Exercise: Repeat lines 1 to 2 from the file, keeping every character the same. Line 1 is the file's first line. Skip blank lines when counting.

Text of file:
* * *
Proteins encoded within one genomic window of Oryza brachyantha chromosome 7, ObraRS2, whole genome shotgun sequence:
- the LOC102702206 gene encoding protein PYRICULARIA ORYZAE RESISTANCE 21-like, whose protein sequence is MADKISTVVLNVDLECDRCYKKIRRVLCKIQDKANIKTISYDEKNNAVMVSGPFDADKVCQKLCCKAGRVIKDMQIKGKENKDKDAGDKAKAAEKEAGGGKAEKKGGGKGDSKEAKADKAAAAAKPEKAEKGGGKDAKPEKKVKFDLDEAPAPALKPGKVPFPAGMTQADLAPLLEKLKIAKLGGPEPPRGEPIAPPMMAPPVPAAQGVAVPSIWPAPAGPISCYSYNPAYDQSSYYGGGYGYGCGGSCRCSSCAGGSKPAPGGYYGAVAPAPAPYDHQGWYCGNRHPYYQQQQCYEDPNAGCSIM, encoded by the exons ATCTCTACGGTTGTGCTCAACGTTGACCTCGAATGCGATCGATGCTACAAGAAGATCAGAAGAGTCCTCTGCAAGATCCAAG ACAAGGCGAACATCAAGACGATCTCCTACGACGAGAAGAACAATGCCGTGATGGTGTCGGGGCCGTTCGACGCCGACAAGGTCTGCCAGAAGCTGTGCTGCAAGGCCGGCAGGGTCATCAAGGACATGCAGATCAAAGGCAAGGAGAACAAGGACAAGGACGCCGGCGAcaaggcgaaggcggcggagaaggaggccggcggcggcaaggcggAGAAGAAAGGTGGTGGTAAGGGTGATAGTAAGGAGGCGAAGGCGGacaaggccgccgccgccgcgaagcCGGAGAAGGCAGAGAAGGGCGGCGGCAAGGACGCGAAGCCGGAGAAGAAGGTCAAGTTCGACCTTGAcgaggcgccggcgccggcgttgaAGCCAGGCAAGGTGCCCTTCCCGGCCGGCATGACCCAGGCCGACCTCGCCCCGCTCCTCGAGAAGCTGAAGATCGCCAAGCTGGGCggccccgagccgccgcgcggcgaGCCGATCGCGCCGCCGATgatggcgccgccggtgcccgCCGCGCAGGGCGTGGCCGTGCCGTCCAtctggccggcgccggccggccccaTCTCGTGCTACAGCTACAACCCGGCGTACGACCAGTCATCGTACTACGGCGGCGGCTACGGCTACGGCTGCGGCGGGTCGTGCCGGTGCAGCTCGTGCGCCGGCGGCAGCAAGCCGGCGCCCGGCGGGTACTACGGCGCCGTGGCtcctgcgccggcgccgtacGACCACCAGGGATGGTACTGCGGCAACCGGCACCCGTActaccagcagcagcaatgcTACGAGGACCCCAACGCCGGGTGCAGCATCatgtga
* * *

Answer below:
Proteins encoded within one genomic window of Oryza brachyantha chromosome 7, ObraRS2, whole genome shotgun sequence:
- the LOC102702206 gene encoding protein PYRICULARIA ORYZAE RESISTANCE 21-like, whose protein sequence is MADKISTVVLNVDLECDRCYKKIRRVLCKIQDKANIKTISYDEKNNAVMVSGPFDADKVCQKLCCKAGRVIKDMQIKGKENKDKDAGDKAKAAEKEAGGGKAEKKGGGKGDSKEAKADKAAAAAKPEKAEKGGGKDAKPEKKVKFDLDEAPAPALKPGKVPFPAGMTQADLAPLLEKLKIAKLGGPEPPRGEPIAPPMMAPPVPAAQGVAVPSIWPAPAGPISCYSYNPAYDQSSYYGGGYGYGCGGSCRCSSCAGGSKPAPGGYYGAVAPAPAPYDHQGWYCGNRHPYYQQQQCYEDPNAGCSIM, encoded by the exons ATCTCTACGGTTGTGCTCAACGTTGACCTCGAATGCGATCGATGCTACAAGAAGATCAGAAGAGTCCTCTGCAAGATCCAAG ACAAGGCGAACATCAAGACGATCTCCTACGACGAGAAGAACAATGCCGTGATGGTGTCGGGGCCGTTCGACGCCGACAAGGTCTGCCAGAAGCTGTGCTGCAAGGCCGGCAGGGTCATCAAGGACATGCAGATCAAAGGCAAGGAGAACAAGGACAAGGACGCCGGCGAcaaggcgaaggcggcggagaaggaggccggcggcggcaaggcggAGAAGAAAGGTGGTGGTAAGGGTGATAGTAAGGAGGCGAAGGCGGacaaggccgccgccgccgcgaagcCGGAGAAGGCAGAGAAGGGCGGCGGCAAGGACGCGAAGCCGGAGAAGAAGGTCAAGTTCGACCTTGAcgaggcgccggcgccggcgttgaAGCCAGGCAAGGTGCCCTTCCCGGCCGGCATGACCCAGGCCGACCTCGCCCCGCTCCTCGAGAAGCTGAAGATCGCCAAGCTGGGCggccccgagccgccgcgcggcgaGCCGATCGCGCCGCCGATgatggcgccgccggtgcccgCCGCGCAGGGCGTGGCCGTGCCGTCCAtctggccggcgccggccggccccaTCTCGTGCTACAGCTACAACCCGGCGTACGACCAGTCATCGTACTACGGCGGCGGCTACGGCTACGGCTGCGGCGGGTCGTGCCGGTGCAGCTCGTGCGCCGGCGGCAGCAAGCCGGCGCCCGGCGGGTACTACGGCGCCGTGGCtcctgcgccggcgccgtacGACCACCAGGGATGGTACTGCGGCAACCGGCACCCGTActaccagcagcagcaatgcTACGAGGACCCCAACGCCGGGTGCAGCATCatgtga